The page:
Kōrero: Wasps and bees

New Zealand has thousands of species of wasp, but most of them are tiny native species that cannot sting. The wasps that usually zap us are introduced species – the German wasp and common wasp, which have invaded the beech forests. Native and introduced bees are busy pollinators, helping plants to produce seed.

He kōrero nā John Early
Te āhua nui: Lasioglossum bee on a daisy

He korero whakarapopoto

Ngā whakaahua me ngā rauemi katoa o tēnei kōrero

Wasps and bees belong to the Hymenoptera order (which also includes ants). Some species live in colonies, but others live alone.

Life cycle

  • The adult female lays eggs.
  • Each egg hatches a larva.
  • The larva forms a pupa (a case or cocoon).
  • An adult emerges from the pupa.

Differences between wasps and bees

Wasps have few or no hairs. The adults mainly eat sugary food such as nectar, and feed their larvae on insects, spiders and other invertebrates.

Most bees have hairy bodies. The hairs are branched or feathery. They are totally vegetarian and mostly feed their larvae on pollen.

Parasitic wasps

This is the largest group of wasps. They do not sting. These wasps are parasites – the females lay eggs into a host, which could be the egg, the larva (such as a caterpillar) or the pupa of another insect species. When the wasp larva hatches, it feeds on the host and slowly kills it. The wasp larva forms a pupa, and an adult wasp emerges.

One type of parasitic wasp lays a single egg inside the green looper caterpillar. The egg then divides into up to 2,000 embryos, and each embryo becomes a wasp larva. The larvae wait for the caterpillar to grow, and then eat it before it becomes a moth.

Native wasps

New Zealand has thousands of native species. Most are parasitic, and help to control other native insects. Many are tiny and wingless, rather like ants. One wasp lays its eggs in the pupae of glow-worms in the forest.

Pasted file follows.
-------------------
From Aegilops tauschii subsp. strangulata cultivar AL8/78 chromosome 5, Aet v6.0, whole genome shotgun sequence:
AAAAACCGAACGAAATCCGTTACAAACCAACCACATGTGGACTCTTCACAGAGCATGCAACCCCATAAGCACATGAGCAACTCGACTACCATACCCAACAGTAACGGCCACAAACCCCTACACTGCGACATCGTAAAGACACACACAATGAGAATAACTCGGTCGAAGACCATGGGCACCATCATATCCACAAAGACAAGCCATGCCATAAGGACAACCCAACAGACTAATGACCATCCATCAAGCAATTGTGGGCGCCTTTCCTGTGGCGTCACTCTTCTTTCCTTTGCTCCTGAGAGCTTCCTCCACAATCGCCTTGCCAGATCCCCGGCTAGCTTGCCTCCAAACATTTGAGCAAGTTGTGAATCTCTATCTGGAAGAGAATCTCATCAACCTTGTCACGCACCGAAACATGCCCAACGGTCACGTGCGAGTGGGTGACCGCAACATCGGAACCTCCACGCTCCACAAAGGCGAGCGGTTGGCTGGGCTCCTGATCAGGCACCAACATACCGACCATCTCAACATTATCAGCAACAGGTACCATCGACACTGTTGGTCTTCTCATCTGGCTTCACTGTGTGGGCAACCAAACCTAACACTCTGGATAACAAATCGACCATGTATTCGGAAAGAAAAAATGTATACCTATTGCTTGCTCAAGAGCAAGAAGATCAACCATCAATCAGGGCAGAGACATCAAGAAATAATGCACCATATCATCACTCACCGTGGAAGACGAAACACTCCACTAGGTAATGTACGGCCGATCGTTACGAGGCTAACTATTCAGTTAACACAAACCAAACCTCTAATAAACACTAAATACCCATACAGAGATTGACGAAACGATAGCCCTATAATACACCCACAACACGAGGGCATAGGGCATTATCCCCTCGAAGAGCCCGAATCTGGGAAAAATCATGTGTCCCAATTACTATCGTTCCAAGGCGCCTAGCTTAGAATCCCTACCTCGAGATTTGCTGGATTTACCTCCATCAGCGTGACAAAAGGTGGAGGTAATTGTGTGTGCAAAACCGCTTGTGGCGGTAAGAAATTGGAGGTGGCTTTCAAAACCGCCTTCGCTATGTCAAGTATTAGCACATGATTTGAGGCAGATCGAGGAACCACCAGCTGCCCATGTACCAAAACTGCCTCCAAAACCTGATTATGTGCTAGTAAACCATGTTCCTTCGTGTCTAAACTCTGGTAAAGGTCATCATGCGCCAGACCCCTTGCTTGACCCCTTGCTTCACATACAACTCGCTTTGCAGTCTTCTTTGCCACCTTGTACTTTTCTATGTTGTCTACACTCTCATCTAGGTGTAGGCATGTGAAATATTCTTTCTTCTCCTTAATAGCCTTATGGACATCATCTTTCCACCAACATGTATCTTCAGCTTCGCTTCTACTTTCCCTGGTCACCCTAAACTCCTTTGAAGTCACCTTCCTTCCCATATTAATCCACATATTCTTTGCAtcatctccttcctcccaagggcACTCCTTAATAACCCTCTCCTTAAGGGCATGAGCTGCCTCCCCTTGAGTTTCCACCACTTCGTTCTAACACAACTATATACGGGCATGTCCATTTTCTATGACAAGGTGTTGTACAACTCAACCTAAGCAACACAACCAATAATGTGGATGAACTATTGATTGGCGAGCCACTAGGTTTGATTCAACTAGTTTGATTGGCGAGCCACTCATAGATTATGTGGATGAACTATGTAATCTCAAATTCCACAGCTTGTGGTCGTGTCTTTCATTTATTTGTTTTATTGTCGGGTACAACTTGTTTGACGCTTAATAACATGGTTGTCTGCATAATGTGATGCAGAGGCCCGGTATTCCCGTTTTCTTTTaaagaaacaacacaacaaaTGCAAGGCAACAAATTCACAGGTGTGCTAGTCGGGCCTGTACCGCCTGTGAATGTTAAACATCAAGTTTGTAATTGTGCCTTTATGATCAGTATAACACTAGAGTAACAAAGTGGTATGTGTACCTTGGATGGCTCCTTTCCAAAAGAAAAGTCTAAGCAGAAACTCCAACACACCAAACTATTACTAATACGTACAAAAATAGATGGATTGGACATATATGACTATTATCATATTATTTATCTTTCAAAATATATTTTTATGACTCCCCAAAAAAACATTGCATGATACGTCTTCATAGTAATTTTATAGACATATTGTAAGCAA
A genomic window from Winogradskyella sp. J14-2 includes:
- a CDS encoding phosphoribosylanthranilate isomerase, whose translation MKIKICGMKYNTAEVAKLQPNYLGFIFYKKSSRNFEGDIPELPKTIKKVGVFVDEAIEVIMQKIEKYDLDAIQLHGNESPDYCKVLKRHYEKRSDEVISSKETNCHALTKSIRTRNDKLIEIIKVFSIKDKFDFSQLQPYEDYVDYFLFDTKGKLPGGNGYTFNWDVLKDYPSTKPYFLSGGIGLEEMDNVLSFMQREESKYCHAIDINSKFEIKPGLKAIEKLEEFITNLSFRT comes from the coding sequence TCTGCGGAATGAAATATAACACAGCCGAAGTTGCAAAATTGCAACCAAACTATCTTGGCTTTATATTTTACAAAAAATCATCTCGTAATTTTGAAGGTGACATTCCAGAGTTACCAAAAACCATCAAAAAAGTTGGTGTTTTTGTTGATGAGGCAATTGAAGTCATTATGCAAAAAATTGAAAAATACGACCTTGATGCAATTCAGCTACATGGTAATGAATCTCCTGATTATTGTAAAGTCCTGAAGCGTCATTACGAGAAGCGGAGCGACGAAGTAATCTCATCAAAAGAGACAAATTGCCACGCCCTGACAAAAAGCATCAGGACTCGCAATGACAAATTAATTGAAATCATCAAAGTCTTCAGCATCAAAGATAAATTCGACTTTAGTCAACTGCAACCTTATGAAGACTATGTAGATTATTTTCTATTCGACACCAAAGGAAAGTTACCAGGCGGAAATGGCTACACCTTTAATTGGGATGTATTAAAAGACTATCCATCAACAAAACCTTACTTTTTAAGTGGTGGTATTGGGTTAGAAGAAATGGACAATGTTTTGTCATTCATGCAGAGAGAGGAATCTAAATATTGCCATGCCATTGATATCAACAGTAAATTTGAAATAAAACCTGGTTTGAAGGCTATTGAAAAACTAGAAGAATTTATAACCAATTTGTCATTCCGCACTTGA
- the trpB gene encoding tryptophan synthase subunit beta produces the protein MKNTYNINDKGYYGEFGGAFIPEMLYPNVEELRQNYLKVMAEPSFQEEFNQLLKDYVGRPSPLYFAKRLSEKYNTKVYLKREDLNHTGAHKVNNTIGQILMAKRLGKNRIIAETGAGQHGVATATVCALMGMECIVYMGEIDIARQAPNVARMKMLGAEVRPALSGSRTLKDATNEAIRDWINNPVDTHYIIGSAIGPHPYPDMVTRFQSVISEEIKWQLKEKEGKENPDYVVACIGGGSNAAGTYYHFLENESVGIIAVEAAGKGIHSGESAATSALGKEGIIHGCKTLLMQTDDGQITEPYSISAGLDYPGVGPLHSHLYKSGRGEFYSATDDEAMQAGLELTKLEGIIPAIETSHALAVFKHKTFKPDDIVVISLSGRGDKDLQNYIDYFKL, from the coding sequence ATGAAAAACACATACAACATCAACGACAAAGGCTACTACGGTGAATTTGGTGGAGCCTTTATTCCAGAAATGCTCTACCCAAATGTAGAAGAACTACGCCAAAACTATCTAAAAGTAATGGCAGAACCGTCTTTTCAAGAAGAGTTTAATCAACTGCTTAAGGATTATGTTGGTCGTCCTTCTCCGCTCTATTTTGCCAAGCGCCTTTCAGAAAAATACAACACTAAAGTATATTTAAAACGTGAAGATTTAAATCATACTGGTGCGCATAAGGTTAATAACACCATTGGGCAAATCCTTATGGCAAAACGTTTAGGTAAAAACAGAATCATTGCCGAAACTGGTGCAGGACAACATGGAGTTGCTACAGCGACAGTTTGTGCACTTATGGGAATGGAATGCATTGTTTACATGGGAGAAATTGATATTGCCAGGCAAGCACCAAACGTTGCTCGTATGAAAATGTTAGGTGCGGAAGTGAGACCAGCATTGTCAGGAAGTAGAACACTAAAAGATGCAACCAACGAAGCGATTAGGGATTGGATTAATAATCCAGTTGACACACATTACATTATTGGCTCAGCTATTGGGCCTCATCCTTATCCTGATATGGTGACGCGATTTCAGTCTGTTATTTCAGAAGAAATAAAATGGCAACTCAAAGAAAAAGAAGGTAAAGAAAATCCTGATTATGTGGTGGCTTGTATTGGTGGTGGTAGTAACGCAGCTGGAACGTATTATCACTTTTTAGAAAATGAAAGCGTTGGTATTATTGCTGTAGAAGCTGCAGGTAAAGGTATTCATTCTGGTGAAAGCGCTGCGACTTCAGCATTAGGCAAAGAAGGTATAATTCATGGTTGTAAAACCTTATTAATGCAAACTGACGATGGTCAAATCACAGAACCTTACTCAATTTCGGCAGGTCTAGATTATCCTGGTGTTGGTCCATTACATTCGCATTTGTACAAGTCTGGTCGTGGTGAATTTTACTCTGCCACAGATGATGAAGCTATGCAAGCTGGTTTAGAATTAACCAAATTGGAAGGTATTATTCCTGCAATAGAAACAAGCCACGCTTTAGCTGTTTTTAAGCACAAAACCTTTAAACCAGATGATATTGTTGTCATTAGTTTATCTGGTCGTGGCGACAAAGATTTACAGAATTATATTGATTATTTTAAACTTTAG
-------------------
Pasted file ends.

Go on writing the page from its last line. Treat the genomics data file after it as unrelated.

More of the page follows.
There are several native hunting wasps that have a sting to paralyse their prey – insects or spiders. Many live in holes in the ground.

Stinging wasps

New Zealand’s worst stingers are the black-and-yellow German wasp and common wasp, from Europe. Only females sting. They sting to defend their huge nests, and take food (insects, honeydew) from other insects and birds. If you weighed all the wasps in some beech forests, they would weigh more than all the birds.


Bees are important in pollinating many native plants: they carry pollen from flower to flower. Most of New Zealand’s native bees are black, and some dig nest holes in the ground. All bees collect pollen to feed to their larvae.

Honeybees and bumblebees were brought to New Zealand by European settlers in the 19th century. Honeybees form a hive with one egg-laying queen, some drones (males), and thousands of workers (females). The workers build the honeycomb, collect nectar and make honey, and feed the larvae and the queen.

Bumblebees also live in colonies. They build nests in dry places such as wood piles or compost heaps. They usually only sting if disturbed.

Me pēnei te tohu i te whārangi:

John Early, 'Wasps and bees', Te Ara - the Encyclopedia of New Zealand, http://www.TeAra.govt.nz/mi/wasps-and-bees (accessed 22 May 2024)

He kōrero nā John Early, i tāngia i te 24 o Hepetema 2007